Currently only small numbers of ASCVD patients achieve target LDL-c levels due to certain issues surrounding lipid lowering therapy. Prof. John Kastelein discusses the role of PCSK9 inhibition and future perspectives on lipid lowering.
A post-hoc analysis showed reduced LDL-c levels and improved lipid profiles up to 180 days with one or two doses of inclisiran on top of standard care in the presence and absence of diabetes, compared to placebo.
AHA 2018 In the ANITSCHKOW study, patients with very high Lp(a) were treated with evolocumab 420 mg once monthly. The 14% lowering in Lp(a) was not sufficient to eliminate the inflammatory stimulans induced by Lp(a).
AHA 2018 Lp(a) is a highly prevalent risk factor, with to date no therapy to lower its levels. A phase 2b study now shows that an antisense oligonucleotide potently lowers production of Lp(a), to optimal levels.
AHA 2018 A randomized phase 2b trial showed safety and efficacy of the antisense nucleotide AKCEA-APO(a)-Lrx at reducing Lp(a) levels in patients with CVD.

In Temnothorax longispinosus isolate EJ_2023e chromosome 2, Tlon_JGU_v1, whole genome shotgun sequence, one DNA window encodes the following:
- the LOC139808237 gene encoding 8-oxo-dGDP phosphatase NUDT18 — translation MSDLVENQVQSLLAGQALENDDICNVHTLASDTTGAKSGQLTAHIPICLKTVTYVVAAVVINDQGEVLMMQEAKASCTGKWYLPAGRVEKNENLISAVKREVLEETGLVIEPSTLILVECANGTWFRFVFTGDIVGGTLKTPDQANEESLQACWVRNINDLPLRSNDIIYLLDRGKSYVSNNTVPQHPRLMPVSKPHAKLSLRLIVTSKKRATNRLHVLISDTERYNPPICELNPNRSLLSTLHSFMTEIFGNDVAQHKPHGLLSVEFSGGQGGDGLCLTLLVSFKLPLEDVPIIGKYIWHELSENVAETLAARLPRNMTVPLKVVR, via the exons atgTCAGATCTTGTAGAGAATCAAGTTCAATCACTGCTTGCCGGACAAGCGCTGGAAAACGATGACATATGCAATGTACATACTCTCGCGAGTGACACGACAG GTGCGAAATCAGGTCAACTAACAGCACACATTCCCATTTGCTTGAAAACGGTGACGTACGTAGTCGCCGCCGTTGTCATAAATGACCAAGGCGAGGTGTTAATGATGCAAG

AHA 2018 The updated cholesterol guidelines help physicians to personalize treatment based on risk assessment, and now include CAC measurement to guide treatment decisions in certain patients.
Meta-analysis of individual-patient data shows that elevated Lp(a) levels of 50 mg/dL or higher were associated with an increased hazard ratio of CV events, independent of other risk factors and statin or placebo treatment.
This is a summary of the presentation by John Kastelein, in which he discusses targeting PCSK9 in clinical practice, focusing on issues surrounding prescription of PCSK9 monoclonal antibodies.
In high Lp(a)-associated CV risk patients, reduction of Lp(a) with PCSK9 inhibition lowered this risk, even at very low LDL-c levels.
Trials on lowering Lp(a) have thusfar failed to show a CV outcome benefit. Brian Ference describes a more informative approach to look at Lp(a) data to identify who may benefit from Lp(a)-lowering therapy.
Elevated Lp(a) is now officially considered a genetically determined risk factor for CVD in the USA. Chapman summarizes how Lp(a) is atherogenic and how novel therapies may target this process.
In two prospective population cohorts, the increased CVD risk in individuals with high Lp(a) levels was reduced when LDL-c levels were <2.5 mmol/L.